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Talk -- 2-Categorical Descent and (Essentially) Algebraic Theories

14 Nov 2023 - Tags: my-talks

A few weeks ago I gave a talk at the CT Octoberfest 2023 about some work I did over the summer that I’m really proud of. Unfortunately, while writing up the result I found a 1999 paper by Pedicchio and Wood that proves the same theorem (with roughly the same proof), so I wasn’t able to publish. Thankfully, the work is still extremely interesting, and I was more than happy to talk about it at a little online conference for other category theorists ^_^.

Recall an algebraic theory is something like groups, rings, modules, etc. It’s a structure that can be defined as a set (or possibly multiple sets) with some operations defined on it (allowing constants as $0$-ary operations) and equations specifying the behavior of those operations.

An essentially algebraic theory is something like categories. It’s a structure that can be defined as a set (or possibly multiple sets) with some operations defined on it, etc. The main superpower we get in the essentially algebraic world over the algebraic one is partially defined functions. Now our operations don’t have to be defined everywhere, they are allowed to be defined on subsets of the sorts. As long as those subsets are definable by equations!

For instance, the theory of categories is essentially algebraic since we have

Notice that composition isn’t defined on the whole set $A \times A$. It’s only partially defined! But the set where it’s defined is easy to understand – it’s defined by an equation in the other functions ($\text{dom}(f) = \text{cod}(g)$).

Contrast this with fields, which have a partially defined inverse operation \((-)^{-1} : \{ x \in k \mid x \neq 0 \} \to k\). There is no way to write the domain of inversion as an equation1.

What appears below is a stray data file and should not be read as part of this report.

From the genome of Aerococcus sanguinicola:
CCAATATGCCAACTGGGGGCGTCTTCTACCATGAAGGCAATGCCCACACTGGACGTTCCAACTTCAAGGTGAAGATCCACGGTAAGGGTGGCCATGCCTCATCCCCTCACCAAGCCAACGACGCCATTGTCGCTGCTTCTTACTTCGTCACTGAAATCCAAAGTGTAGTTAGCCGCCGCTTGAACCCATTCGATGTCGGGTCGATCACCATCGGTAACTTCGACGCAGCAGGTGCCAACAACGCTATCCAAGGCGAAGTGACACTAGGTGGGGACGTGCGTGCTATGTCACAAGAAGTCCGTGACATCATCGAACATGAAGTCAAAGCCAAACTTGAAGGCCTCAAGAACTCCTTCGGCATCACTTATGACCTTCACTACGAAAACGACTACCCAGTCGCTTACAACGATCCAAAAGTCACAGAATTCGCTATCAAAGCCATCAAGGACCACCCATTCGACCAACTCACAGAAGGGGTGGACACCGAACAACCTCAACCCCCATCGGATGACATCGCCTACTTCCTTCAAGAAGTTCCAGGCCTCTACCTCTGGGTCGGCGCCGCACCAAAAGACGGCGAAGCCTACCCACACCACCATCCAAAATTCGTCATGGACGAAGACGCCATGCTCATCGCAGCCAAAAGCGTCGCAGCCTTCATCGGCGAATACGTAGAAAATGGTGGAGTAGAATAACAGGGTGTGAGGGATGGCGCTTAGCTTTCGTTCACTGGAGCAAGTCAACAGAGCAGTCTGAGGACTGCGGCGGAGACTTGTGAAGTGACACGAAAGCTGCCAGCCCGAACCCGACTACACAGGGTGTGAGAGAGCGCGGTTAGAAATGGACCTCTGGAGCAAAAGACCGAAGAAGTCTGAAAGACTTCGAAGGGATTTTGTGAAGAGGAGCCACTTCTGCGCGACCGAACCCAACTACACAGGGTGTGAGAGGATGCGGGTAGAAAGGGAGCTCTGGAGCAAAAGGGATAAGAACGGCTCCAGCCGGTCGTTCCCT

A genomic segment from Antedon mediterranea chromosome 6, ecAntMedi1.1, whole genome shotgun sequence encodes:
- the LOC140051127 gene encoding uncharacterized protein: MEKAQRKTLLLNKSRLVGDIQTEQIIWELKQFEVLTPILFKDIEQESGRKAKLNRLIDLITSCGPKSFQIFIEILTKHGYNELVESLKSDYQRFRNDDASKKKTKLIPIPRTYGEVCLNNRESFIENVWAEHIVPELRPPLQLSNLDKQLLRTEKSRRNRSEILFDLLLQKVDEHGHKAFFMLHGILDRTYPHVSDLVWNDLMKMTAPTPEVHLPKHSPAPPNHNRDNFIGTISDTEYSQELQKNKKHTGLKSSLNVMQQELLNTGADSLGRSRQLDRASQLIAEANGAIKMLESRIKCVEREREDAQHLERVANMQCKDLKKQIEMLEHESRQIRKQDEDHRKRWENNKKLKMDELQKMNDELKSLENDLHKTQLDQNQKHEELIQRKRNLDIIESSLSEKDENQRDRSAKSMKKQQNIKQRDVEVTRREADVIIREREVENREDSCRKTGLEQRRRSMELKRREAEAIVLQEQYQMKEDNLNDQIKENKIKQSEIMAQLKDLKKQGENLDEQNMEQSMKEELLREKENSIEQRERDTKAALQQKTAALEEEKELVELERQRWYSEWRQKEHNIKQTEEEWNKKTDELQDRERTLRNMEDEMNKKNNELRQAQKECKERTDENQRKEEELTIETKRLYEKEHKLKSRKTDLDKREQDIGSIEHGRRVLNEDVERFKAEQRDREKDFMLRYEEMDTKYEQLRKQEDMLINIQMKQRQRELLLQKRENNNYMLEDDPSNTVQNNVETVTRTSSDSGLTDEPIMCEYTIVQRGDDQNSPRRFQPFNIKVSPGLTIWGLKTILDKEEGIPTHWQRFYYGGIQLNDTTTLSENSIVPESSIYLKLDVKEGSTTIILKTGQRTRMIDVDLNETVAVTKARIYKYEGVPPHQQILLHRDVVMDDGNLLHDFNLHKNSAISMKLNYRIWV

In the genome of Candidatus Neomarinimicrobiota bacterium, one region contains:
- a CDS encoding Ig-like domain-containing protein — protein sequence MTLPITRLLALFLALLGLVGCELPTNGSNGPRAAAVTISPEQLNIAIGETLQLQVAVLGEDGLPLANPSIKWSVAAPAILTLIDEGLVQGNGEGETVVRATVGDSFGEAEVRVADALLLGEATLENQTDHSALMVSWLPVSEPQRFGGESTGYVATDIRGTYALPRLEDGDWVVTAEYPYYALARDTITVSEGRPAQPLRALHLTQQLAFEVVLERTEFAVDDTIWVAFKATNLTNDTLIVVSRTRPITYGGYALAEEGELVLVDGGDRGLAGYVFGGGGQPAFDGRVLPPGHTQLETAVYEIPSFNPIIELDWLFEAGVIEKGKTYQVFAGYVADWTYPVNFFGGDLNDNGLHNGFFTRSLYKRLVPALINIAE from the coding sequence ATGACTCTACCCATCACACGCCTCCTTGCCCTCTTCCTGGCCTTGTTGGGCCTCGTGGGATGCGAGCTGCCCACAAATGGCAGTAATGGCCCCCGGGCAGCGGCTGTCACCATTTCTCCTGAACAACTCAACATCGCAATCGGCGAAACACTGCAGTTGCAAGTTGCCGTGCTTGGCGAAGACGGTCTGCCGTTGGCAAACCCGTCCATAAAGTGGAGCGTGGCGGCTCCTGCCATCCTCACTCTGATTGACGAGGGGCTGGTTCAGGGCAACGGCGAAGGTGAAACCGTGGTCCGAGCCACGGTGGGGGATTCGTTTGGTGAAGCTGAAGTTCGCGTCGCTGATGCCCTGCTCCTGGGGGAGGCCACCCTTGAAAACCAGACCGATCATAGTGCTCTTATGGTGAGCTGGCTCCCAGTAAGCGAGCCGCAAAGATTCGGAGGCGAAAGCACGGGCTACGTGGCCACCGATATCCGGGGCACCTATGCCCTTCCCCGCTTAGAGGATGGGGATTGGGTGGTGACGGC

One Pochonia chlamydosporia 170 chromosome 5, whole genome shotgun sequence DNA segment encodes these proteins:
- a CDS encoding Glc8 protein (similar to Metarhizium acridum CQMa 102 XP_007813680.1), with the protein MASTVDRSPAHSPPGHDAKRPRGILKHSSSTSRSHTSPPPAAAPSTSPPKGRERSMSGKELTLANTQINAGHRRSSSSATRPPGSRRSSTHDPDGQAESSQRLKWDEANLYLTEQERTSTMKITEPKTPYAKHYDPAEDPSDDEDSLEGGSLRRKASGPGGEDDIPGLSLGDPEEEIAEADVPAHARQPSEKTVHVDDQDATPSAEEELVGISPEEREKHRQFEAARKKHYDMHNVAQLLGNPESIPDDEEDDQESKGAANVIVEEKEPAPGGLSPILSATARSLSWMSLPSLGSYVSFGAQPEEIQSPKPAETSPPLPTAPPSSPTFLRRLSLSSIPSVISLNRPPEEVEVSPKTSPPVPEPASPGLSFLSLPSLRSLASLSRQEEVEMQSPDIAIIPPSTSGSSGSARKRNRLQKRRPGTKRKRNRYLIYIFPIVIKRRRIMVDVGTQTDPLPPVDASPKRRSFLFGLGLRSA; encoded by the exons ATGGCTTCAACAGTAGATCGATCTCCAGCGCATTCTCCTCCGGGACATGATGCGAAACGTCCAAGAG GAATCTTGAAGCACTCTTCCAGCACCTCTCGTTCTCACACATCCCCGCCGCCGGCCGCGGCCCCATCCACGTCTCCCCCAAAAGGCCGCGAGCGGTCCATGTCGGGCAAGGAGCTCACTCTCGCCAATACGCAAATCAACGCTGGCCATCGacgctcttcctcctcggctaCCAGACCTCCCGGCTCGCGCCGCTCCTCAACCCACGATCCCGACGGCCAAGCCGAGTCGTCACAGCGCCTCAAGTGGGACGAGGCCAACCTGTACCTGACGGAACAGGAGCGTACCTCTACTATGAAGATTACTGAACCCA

Now, essentially algebraic theories are extremely nice, for lots of reasons I outlined in my talk (and mentioned on the nlab page I linked earlier), but they’re not quite as nice as honest algebraic theories.

For instance, the underlying set of a quotient of groups is a quotient of the underlying set. If we have a surjection $G \twoheadrightarrow H$, then there’s an equivalence relation2 $\theta$ on $UG$ (the underlying set of $G$) so that $UH \cong (UG) \big / \theta$.

This is no longer the case for models of an essentially algebraic theory! That is, the underlying set of a quotient might not be a quotient of the underlying set3.

For example, consider the following category:

Notice its set of arrows (ignoring identities) is ${ f, g }$.

Now if we quotient to set $Y_1 = Y_2$, we get a new category

But now that $Y_1 = Y_2$, $f$ and $g$ are composable! So we had better add a composite!

So after quotienting, our underlying set of arrows (again, ignoring identities) is ${ f, g, gf }$, which isn’t a quotient of the set we started with! Also, note the role that partial operations played in this. The reason we got ~bonus elements~ in our underlying set is because after quotienting the domain for the partial operation got bigger, so we had to freely add stuff to make sure we were closed under composition.

Another reason to care about algebraic theories over essentially algebraic ones is that algebraic theories can be interpreted in any finite product category, while essentailly algebraic theories make use of all finite limts! This shows up even for “real mathematicians”, since the category $\mathsf{Diff}$ of smooth manifolds doesn’t have finite limits! So we can define a lie group as a group object in $\mathsf{Diff}$ (since the theory of groups is algebraic) but we can’t define a lie groupoid as a groupoid object in $\mathsf{Diff}$ (since the theory of groupoids is merely essentially algebraic)4!